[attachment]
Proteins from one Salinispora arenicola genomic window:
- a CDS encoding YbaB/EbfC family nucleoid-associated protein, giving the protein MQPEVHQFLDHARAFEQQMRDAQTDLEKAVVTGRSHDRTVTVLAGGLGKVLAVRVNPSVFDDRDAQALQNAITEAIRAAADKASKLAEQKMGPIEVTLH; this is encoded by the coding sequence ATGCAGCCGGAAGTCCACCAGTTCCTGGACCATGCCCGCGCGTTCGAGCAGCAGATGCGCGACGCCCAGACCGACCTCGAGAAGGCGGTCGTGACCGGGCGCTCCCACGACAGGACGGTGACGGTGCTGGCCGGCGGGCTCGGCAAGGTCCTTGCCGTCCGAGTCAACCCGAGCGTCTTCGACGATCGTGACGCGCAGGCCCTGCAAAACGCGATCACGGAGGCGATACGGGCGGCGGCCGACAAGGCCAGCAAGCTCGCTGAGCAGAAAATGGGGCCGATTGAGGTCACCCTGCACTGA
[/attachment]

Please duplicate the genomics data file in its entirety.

Proteins from one Salinispora arenicola genomic window:
- a CDS encoding YbaB/EbfC family nucleoid-associated protein, giving the protein MQPEVHQFLDHARAFEQQMRDAQTDLEKAVVTGRSHDRTVTVLAGGLGKVLAVRVNPSVFDDRDAQALQNAITEAIRAAADKASKLAEQKMGPIEVTLH; this is encoded by the coding sequence ATGCAGCCGGAAGTCCACCAGTTCCTGGACCATGCCCGCGCGTTCGAGCAGCAGATGCGCGACGCCCAGACCGACCTCGAGAAGGCGGTCGTGACCGGGCGCTCCCACGACAGGACGGTGACGGTGCTGGCCGGCGGGCTCGGCAAGGTCCTTGCCGTCCGAGTCAACCCGAGCGTCTTCGACGATCGTGACGCGCAGGCCCTGCAAAACGCGATCACGGAGGCGATACGGGCGGCGGCCGACAAGGCCAGCAAGCTCGCTGAGCAGAAAATGGGGCCGATTGAGGTCACCCTGCACTGA